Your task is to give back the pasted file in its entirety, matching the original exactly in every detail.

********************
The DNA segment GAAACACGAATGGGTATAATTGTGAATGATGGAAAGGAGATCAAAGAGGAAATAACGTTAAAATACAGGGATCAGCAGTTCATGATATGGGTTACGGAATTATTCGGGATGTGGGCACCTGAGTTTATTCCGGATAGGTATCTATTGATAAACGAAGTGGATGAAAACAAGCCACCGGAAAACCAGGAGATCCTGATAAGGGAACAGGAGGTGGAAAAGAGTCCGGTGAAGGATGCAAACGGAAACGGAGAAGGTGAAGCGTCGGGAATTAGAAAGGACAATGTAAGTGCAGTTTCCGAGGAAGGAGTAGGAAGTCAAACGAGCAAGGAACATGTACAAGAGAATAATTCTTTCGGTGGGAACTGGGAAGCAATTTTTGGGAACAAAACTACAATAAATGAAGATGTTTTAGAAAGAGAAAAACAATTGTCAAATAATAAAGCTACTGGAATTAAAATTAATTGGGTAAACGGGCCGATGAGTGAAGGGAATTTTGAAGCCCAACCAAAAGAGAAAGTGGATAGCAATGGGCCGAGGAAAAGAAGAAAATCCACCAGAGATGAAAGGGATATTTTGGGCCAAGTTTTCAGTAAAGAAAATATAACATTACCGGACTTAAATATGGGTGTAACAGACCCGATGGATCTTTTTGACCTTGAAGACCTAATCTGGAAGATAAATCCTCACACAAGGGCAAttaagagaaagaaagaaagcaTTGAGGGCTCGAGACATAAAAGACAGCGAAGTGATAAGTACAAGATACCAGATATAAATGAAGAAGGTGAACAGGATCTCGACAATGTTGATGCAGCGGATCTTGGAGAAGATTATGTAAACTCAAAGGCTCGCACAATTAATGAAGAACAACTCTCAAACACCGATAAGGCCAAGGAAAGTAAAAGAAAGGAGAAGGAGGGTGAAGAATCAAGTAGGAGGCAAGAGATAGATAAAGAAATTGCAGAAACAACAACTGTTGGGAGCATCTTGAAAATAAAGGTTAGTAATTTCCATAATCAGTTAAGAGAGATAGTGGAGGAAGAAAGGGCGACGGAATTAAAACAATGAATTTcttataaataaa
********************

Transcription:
The DNA segment GAAACACGAATGGGTATAATTGTGAATGATGGAAAGGAGATCAAAGAGGAAATAACGTTAAAATACAGGGATCAGCAGTTCATGATATGGGTTACGGAATTATTCGGGATGTGGGCACCTGAGTTTATTCCGGATAGGTATCTATTGATAAACGAAGTGGATGAAAACAAGCCACCGGAAAACCAGGAGATCCTGATAAGGGAACAGGAGGTGGAAAAGAGTCCGGTGAAGGATGCAAACGGAAACGGAGAAGGTGAAGCGTCGGGAATTAGAAAGGACAATGTAAGTGCAGTTTCCGAGGAAGGAGTAGGAAGTCAAACGAGCAAGGAACATGTACAAGAGAATAATTCTTTCGGTGGGAACTGGGAAGCAATTTTTGGGAACAAAACTACAATAAATGAAGATGTTTTAGAAAGAGAAAAACAATTGTCAAATAATAAAGCTACTGGAATTAAAATTAATTGGGTAAACGGGCCGATGAGTGAAGGGAATTTTGAAGCCCAACCAAAAGAGAAAGTGGATAGCAATGGGCCGAGGAAAAGAAGAAAATCCACCAGAGATGAAAGGGATATTTTGGGCCAAGTTTTCAGTAAAGAAAATATAACATTACCGGACTTAAATATGGGTGTAACAGACCCGATGGATCTTTTTGACCTTGAAGACCTAATCTGGAAGATAAATCCTCACACAAGGGCAAttaagagaaagaaagaaagcaTTGAGGGCTCGAGACATAAAAGACAGCGAAGTGATAAGTACAAGATACCAGATATAAATGAAGAAGGTGAACAGGATCTCGACAATGTTGATGCAGCGGATCTTGGAGAAGATTATGTAAACTCAAAGGCTCGCACAATTAATGAAGAACAACTCTCAAACACCGATAAGGCCAAGGAAAGTAAAAGAAAGGAGAAGGAGGGTGAAGAATCAAGTAGGAGGCAAGAGATAGATAAAGAAATTGCAGAAACAACAACTGTTGGGAGCATCTTGAAAATAAAGGTTAGTAATTTCCATAATCAGTTAAGAGAGATAGTGGAGGAAGAAAGGGCGACGGAATTAAAACAATGAATTTcttataaataaa